Sears Holdings Corporation, Claire’s Stores, Inc. (which recently completed a debt exchange), True Religion Apparel, Inc., 99 Cents Only Stores LLC, Nebraska Book Company, Inc., Nine West Holdings, Inc. and Rue21, Inc. are seven retailers on the slippery slope to bankruptcy due to evolving consumer behaviors, according to a a report issued Wednesday by credit rating agency Fitch Ratings.
The Fitch report pinpoints several patterns regarding how consumer behavior often drags retailers to the brink of bankruptcy, including the rise of e-commerce and off-price retail, the decline of mall traffic and spending priorities that favor experiences over accumulation of things.
Fitch studied 30 recent retail bankruptcies that involved $10.5 billion of debt in the course of compiling the report. Half of them didn't survive the process, far more than the 17% across other industries that don't emerge, Fitch reported. (Grocery chains were an exception, with five of six emerging as operating businesses, with strong locations a key factor.)
The report is blunt: Retailers sliding toward bankruptcy with little chance of survival have “little reason to exist in the marketplace” and will therefore find it hard to attract investors to prevent or support it through the bankruptcy process.
“The lack of proprietary products in many categories leaves retailers vulnerable to permanent traffic decline resulting from the rise of competitors (for example, discounters and online-only players),” according to the report, which points out that mall-based apparel brands in particular can quickly become irrelevant as consumer sentiment changes. “The outcome in either case is that the bankrupt retailer has lost its place in the market and thus has limited value as a going concern,” according to the report.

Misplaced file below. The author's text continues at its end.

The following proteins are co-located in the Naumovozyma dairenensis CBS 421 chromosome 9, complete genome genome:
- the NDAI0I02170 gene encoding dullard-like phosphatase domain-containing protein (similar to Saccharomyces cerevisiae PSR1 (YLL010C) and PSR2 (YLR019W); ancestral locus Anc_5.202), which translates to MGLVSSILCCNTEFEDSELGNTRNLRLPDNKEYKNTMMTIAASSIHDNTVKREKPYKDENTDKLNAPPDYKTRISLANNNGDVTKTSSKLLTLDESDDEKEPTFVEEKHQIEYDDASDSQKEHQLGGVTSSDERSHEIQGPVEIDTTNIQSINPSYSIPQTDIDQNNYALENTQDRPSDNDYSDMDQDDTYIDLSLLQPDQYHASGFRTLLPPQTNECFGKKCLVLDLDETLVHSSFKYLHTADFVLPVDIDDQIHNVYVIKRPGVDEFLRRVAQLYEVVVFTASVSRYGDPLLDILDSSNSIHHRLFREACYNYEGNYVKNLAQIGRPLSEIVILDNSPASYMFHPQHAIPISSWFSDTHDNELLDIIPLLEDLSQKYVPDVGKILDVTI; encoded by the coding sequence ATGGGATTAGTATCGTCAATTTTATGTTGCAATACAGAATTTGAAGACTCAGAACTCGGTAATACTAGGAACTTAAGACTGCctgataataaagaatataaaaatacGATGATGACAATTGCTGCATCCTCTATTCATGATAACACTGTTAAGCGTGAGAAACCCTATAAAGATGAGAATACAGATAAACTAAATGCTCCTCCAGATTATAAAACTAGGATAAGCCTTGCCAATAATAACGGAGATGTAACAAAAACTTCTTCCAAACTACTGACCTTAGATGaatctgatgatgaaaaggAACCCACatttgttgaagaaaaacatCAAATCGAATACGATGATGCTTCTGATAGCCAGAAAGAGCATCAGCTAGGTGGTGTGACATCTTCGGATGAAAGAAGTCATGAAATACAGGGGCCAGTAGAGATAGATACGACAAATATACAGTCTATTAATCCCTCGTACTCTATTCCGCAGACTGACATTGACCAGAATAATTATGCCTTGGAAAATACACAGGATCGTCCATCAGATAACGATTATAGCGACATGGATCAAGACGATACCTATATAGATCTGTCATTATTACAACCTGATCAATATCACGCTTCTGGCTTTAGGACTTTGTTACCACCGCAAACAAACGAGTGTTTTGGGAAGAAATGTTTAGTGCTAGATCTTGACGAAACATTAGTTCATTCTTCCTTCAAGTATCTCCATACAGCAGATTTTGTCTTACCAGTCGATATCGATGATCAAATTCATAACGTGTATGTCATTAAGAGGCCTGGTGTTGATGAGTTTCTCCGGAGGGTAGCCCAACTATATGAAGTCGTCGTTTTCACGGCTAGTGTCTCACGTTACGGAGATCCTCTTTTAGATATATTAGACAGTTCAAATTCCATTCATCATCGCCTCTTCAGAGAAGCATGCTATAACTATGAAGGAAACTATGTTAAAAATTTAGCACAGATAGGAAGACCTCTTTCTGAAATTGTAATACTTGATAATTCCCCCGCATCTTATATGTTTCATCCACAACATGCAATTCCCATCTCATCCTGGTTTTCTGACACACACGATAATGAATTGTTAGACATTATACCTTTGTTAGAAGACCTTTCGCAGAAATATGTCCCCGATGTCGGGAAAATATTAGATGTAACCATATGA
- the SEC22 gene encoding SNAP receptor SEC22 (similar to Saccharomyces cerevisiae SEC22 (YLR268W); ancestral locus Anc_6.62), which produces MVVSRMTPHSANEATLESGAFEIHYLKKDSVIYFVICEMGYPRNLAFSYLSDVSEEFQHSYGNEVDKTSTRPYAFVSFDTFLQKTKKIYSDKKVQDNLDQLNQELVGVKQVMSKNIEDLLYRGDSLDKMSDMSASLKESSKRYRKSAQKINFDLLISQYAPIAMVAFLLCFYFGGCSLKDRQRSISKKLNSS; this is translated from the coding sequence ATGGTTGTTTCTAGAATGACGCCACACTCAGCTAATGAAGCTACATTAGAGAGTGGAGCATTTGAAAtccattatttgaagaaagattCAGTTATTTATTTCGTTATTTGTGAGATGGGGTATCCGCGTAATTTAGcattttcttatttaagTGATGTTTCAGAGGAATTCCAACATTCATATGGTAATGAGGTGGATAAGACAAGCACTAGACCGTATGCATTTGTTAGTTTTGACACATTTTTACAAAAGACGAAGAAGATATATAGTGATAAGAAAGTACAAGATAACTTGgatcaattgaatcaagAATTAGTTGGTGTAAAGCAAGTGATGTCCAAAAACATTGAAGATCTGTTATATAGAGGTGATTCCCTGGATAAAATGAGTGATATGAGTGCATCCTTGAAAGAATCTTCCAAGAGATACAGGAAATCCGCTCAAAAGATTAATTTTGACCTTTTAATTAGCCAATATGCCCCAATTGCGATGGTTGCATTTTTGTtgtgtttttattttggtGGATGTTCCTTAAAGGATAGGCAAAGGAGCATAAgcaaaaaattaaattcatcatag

The report is harsh, but there’s nothing in it that is very new. Fitch notes that the decline of shopping malls has challenged retailers by making it harder to maintain (much less boost) traffic. Additionally, when retailers’ assortments are essentially commodities that can be found almost anywhere, shoppers have little reason to frequent their stores and will opt instead for more convenient spots or, even more likely, buy online. And of course, that’s also a scenario that makes price the great differentiator.
There’s really no way out once price is the ultimate motivator, experts have told Retail Dive. “Nothing can kill a brand faster than ill-conceived discounting,” retail futurist Doug Stephens told Retail Dive in an email earlier this year. “It's problematic on a number of fronts. You either train your loyal customers to cherry-pick products on sale or, worse, lead them to believe that you’re not competitively priced day-to-day, leaving the door open to competitors.”
Indeed, that describes the retailers among those studied by Fitch that were least likely to make it out of the bankruptcy process as a going concern. “Most of the retailers at high risk of default are challenged by declining mall traffic, competition from online and other types of retailers, and/or a lack of a compelling product line,” according to the report. “Highly leveraged capital structures may become unsustainable in the face of these challenges.”
Steps that many retailers take to avoid bankruptcy can ultimately contribute to a downward spiral, the report notes. With declining sales, fixed costs loom larger, and many retailers respond by cutting back on store maintenance, labor and marketing. The report states: “These actions can exacerbate market share erosion through declines in the in-store experience. Severe or persistent market share contraction can lead to weak or negative FCF, which limits the ability to improve competitive position, creating a downward spiral of operations and results.”
Changes in the Chapter 11 code itself that have also stymied some retailers’ efforts to reorganize — in particular, changes from October 2005 that tightened deadlines for assuming or rejecting store leases and administrative claim treatment for goods received within 20 days of the bankruptcy filing date. That makes employment decisions more difficult and can interfere with a retailer’s ability to stay open during the all-important holiday season.